|Jefferson Banner - Opinion
Wal-Mart in Jefferson
|Survey of Real Estate Brokers
Scope of the Survey
The telephone survey consisted of questions concerning the type and number of businesses that are located in town, including auto parts stores, appliance stores, variety stores, grocery stores, sporting good stores, jewelry stores, drug stores, hardware stores, population figures, what are the main industries, what home values have been prior and since the Wal-Mart located in the community and what effect there has been on commercial development.
In addition, I asked, knowing what you know today, would you be in favor or would you be against a Wal-Mart in your community. This telephone poll was made between January 8, 2003 and January 17, 2003.
Prairie du Chien is a destination community, known for recreation, located along the banks of the Mississippi River with a population of 6,200. They presently have 2 auto parts stores, 3 pharmacies, 1 jewelry store, 2 appliance stores, 2 hardware stores, 2 grocery stores, 1 shoe store, 5 sporting good stores and 2 variety stores.
Wal-Mart has been in Prairie du Chien for fifteen years, they had been located in a shopping center with Dick's Super Market, which is a region super market chain in south western Wisconsin. The SuperCenter was built approximately eighteen months ago about a mile south of the original store. When the SuperCenter opened the Food Pride Grocery Store closed immediately. I later found out that this was an older, smaller store approximately 7,000 square feet and the owner was an older gentleman already considering retiring. The Agri-Center that concentrated on farm equipment but also carried the banner of Ace Hardware was sold to its local competition, just prior to the opening of the SuperCenter, but later closed. Arnie states that some of the businesses felt the initial effects of a Wal-Mart, however, all appeared to have recovered.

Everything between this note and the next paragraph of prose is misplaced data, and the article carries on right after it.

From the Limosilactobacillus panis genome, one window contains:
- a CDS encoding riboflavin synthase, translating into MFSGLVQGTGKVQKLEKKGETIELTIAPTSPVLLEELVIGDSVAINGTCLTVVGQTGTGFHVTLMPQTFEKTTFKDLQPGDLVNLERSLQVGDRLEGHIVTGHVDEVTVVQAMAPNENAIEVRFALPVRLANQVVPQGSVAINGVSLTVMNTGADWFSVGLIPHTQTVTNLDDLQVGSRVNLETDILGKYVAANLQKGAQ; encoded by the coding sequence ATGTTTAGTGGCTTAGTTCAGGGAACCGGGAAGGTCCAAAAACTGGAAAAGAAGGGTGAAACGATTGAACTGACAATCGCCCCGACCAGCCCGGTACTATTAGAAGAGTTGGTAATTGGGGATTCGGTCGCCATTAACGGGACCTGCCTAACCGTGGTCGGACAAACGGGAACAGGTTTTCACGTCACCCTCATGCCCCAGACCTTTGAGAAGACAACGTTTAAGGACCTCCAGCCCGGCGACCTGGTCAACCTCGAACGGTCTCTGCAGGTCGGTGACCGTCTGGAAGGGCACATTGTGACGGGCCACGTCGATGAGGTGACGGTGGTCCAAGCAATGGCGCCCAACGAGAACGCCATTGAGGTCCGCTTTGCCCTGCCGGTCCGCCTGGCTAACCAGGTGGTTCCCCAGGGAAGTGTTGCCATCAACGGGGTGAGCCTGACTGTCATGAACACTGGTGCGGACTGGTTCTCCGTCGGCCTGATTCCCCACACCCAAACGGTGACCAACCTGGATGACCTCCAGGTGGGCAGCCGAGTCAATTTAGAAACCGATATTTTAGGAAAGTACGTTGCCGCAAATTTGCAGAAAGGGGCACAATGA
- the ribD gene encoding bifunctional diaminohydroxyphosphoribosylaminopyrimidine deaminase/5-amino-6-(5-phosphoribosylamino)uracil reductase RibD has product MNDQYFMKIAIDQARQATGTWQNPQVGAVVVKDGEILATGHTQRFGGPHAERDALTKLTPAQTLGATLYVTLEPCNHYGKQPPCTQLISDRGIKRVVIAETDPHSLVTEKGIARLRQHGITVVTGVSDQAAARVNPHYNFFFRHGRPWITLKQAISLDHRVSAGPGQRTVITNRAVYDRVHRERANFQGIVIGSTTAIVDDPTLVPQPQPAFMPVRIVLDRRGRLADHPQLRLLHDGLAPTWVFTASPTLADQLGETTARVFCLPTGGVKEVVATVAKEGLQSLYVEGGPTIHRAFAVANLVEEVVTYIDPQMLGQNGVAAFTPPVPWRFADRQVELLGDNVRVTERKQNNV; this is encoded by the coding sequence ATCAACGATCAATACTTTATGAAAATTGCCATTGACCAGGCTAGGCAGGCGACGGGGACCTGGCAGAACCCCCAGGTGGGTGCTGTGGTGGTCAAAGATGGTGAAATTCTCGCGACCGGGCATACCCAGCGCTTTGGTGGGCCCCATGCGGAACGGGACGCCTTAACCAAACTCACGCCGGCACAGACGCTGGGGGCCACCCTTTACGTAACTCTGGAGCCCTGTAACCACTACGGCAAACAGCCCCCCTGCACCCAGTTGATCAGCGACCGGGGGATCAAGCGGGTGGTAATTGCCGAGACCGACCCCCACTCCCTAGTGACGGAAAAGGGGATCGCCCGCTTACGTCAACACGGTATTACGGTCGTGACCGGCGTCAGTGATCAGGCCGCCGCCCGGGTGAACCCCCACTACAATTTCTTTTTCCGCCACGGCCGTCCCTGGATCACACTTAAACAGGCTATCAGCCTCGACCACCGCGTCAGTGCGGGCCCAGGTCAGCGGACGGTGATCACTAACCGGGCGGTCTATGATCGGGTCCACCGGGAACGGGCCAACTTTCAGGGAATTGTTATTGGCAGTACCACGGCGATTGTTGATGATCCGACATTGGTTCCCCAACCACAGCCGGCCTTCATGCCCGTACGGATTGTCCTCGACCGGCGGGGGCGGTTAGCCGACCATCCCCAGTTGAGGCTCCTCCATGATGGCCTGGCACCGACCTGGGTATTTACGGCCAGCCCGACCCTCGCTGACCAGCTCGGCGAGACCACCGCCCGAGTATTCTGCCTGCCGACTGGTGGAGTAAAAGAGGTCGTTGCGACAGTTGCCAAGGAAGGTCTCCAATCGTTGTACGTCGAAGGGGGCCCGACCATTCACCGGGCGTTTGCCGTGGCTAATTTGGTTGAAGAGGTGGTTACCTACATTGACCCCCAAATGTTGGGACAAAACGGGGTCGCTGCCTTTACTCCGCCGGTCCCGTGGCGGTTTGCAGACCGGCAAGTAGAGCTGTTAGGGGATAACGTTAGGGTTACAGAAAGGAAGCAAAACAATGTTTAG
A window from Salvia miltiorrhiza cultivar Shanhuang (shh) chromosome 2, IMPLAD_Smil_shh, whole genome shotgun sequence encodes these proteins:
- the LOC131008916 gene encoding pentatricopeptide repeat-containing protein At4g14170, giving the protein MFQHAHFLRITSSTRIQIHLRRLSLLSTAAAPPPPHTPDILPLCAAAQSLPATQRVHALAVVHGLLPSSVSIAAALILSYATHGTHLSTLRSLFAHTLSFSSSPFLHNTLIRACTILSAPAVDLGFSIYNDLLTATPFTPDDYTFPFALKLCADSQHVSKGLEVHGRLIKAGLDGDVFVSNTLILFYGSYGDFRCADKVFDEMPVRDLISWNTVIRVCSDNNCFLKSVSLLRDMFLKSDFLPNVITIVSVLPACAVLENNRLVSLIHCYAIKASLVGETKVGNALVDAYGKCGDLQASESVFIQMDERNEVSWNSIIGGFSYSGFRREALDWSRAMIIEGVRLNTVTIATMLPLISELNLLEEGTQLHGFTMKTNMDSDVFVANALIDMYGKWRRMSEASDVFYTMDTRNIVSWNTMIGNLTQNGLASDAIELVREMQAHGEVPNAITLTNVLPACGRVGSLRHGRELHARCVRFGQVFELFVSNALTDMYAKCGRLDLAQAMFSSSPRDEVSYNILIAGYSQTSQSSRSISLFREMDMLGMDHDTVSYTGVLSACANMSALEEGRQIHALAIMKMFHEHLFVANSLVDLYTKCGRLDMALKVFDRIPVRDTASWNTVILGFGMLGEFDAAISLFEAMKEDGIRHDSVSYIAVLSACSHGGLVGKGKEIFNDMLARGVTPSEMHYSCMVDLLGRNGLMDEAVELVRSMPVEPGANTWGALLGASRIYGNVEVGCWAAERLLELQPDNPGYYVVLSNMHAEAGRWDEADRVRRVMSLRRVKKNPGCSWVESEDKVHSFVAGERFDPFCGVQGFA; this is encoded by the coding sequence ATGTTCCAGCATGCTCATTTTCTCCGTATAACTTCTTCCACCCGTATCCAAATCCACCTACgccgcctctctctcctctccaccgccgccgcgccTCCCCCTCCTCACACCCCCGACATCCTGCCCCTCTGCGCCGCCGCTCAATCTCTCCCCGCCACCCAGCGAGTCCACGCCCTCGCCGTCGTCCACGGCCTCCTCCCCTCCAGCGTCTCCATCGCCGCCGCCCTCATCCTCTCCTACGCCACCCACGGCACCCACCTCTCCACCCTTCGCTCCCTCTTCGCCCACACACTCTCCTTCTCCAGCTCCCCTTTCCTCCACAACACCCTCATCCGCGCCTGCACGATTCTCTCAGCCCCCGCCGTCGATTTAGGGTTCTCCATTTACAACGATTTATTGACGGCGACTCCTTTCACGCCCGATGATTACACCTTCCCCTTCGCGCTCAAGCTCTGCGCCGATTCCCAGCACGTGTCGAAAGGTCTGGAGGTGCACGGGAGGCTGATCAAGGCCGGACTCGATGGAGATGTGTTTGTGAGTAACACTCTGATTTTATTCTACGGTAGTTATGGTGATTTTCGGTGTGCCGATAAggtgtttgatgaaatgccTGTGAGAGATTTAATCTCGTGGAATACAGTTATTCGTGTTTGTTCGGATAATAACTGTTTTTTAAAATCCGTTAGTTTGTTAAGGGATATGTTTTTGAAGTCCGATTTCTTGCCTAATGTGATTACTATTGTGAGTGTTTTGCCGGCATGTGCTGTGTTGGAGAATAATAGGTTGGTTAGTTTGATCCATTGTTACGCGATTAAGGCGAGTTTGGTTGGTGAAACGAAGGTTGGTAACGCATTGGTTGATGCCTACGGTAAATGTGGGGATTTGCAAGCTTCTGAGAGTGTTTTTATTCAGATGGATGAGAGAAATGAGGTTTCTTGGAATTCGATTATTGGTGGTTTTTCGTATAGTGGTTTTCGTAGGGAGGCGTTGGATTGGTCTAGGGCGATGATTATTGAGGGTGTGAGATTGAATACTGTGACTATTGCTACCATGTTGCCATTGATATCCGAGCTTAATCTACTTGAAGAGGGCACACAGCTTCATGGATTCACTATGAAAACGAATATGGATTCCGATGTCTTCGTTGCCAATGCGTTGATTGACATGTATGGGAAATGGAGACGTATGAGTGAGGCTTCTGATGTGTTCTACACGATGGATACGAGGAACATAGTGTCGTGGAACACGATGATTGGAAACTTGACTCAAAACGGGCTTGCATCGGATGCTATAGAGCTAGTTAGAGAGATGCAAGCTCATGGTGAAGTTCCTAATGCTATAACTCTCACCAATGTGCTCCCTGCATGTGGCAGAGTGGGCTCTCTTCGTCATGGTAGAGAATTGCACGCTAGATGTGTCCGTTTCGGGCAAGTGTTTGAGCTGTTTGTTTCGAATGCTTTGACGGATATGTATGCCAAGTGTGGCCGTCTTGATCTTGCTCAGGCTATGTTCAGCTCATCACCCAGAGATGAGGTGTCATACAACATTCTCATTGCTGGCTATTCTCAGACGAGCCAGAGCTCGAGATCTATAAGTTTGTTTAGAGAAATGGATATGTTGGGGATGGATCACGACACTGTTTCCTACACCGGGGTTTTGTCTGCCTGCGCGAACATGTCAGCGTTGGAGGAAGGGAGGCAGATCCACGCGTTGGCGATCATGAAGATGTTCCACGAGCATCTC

When Wal-Mart opened the SuperCenter eighteen months ago, there was no change in the existing business with the exception of the grocery stores. The Dick's Grocery store was fearful of Wal-Mart, Arnie states that he is a friend of the manager; Dick's anticipated a 35% decrease in the store with a return of 20% over the next two years. The effect was much more devastating, the actual was 50%, however the return business was 35% within eighteen months, sooner than expected.